Polly Fleckenstein, DVM, MS, CVA, cVSMT, CAC, CVPP

Certified Veterinary Acupuncturist, Certified Veterinary Spinal Manipulation Therapist, Certified Animal Chiropractor, Certified Veterinary Pain Practitioner

Dr. Fleckenstein grew up in a family that spent much of their time out of doors, hiking, eating wild foods, and enjoying nature. Dr. Fleckenstein’s mother is a licensed wildlife rehabilitator and their house was home to many orphaned or injured animals and birds over the years.  When she started working during high school summers she only considered work that took place outdoors, and so she worked on a beef cattle farm in Maine.  It was there that she became trained in artificial insemination of cattle.  She delayed starting college and worked on a farm in Switzerland, where she learned to her shock that women there had only just gained the vote, learned from a co-worker that “women’s work” didn’t involve driving a tractor (or so he thought), and that women “didn’t become large animal veterinarians”. 

Dr. Fleckenstein and Nick

Dr. Fleckenstein and Nick

She returned to the United States and Cornell University, studying Animal Science.  She continued study and completed a Master’s Degree in Animal Nutrition and Toxicology, studying the effects of fluoride pollution on the rumen bacteria of cattle in the Akwesasne Mohawk reservation.  All of this background provided impetus for her to apply to veterinary school, where she planned to continue work with large animals and research.  Her need for a job during her first month at veterinary school, however, led her to the small animal emergency service on nights and weekends – and that was that.  She was hooked on ER. 

After earning her DVM degree in 1993, she worked for a short time in general practice, then went on to a Small Animal Internship in Massachusetts where she came to value specialty and 24-hour care for pets.  She joined the Veterinary Medical Center’s Emergency Service team in 2002, and was integral in transforming the service into a 24-hour emergency hospital.

A friend invited Dr. Fleckenstein to a weekend introductory course in acupuncture at Cornell after the friend’s geriatric dog had benefited from acupuncture treatments. This inspired her to pursue an intensive acupuncture course through International Veterinary Acupuncture Society.  She became a certified veterinary acupuncturist in 1998.  As she found more ways to help animals beyond medications, she realized that she needed to continue to learn, to put “more tools in the tool box” of animal care.  She trained in both Chinese and Western Herbal medicine, got certified in Veterinary Spinal Manipulative Therapy, is a certified animal chiropractor, and became certified in Pain Management.  She offers all of these modalities to patients -- from athletes to geriatrics, from birds and rabbits to dogs and cats.   She still is hooked on emergency medicine and continues to split her time between the CARE Center at VMC and the VMC Emergency Service.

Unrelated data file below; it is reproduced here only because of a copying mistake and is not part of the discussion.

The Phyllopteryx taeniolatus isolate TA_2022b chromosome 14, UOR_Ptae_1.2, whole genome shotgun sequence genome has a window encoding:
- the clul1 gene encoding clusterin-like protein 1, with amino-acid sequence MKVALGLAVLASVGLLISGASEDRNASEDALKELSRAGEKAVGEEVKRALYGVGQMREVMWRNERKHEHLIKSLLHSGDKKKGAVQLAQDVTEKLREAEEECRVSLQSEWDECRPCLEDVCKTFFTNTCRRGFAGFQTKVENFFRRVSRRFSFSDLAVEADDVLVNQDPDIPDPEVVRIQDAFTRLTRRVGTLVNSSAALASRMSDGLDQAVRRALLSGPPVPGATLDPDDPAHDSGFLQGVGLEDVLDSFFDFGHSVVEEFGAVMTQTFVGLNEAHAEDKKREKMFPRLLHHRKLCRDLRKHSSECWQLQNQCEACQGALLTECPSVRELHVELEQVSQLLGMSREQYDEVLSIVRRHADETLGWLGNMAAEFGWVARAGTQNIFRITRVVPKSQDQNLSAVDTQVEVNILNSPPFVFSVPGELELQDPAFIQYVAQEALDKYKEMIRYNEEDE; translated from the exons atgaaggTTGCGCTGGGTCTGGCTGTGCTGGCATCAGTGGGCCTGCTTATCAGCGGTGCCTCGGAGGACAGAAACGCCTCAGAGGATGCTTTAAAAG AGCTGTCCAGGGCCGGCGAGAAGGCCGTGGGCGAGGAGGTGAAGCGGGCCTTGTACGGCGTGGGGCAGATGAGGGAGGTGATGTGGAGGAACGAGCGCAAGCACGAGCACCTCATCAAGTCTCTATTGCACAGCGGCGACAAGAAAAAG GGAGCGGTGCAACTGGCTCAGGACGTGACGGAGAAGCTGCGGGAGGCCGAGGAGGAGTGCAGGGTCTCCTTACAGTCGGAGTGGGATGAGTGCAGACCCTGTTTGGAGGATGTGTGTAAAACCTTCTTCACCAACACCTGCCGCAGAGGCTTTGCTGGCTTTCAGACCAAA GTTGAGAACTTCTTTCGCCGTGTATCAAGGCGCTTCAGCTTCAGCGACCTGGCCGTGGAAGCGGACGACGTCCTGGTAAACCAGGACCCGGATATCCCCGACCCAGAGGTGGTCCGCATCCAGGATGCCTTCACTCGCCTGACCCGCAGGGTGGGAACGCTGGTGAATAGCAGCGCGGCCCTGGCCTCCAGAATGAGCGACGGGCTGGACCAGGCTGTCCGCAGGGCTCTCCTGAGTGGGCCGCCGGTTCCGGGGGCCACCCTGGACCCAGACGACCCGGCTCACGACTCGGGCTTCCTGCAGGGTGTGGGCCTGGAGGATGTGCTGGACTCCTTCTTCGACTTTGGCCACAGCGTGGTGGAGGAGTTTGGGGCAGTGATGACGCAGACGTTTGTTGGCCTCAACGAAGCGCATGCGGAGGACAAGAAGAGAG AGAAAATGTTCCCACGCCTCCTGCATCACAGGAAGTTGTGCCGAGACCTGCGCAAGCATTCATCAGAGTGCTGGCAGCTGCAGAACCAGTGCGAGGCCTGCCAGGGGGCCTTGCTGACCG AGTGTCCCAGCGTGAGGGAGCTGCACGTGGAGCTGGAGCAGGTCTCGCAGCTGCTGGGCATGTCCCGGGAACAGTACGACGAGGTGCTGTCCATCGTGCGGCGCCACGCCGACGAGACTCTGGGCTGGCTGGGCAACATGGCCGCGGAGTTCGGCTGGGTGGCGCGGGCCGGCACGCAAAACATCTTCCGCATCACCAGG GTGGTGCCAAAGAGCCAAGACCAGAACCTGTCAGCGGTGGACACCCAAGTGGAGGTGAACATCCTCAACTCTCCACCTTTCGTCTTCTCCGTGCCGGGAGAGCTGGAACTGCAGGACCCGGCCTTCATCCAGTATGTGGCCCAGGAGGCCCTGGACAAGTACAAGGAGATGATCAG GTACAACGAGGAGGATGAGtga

Outside of the hospital, Dr. Fleckenstein gives her time to several groups.  She has been a member of the National Veterinary Disaster Teams since volunteering to provide veterinary care to the working dogs during the response to 9-11.  She is a Veterinary Medical Officer with US Health and Human Services, providing care both for disasters and national security events. She wrote a chapter on working dog management and health in a veterinary textbook.  She volunteers with the local and state veterinary associations and organizes continuing education lectures for veterinarians in our area in additional to personally lecturing in and around our area on acupuncture, pain management, and herbal pet care.  In addition, she has organized both a neighborhood and a VMC team at the Race for the Cure and Earth Day clean ups.       

Dr. Fleckenstein lives with her husband, Larry and son, Ben on a 350 acre farm outside of Syracuse.  They share their lives with numerous animals, including cats and a dog (who dabbles in agility), chickens, horses, beef cattle, and honey bees. They farm (sometimes with draft horses) hay, grains, sunflowers, some soybeans and corn, maple syrup, and maintain a productive wooded area and miles of hiking trails.  As with her career in veterinary medicine, the farm and family is always evolving, and provides a balance of work and peace.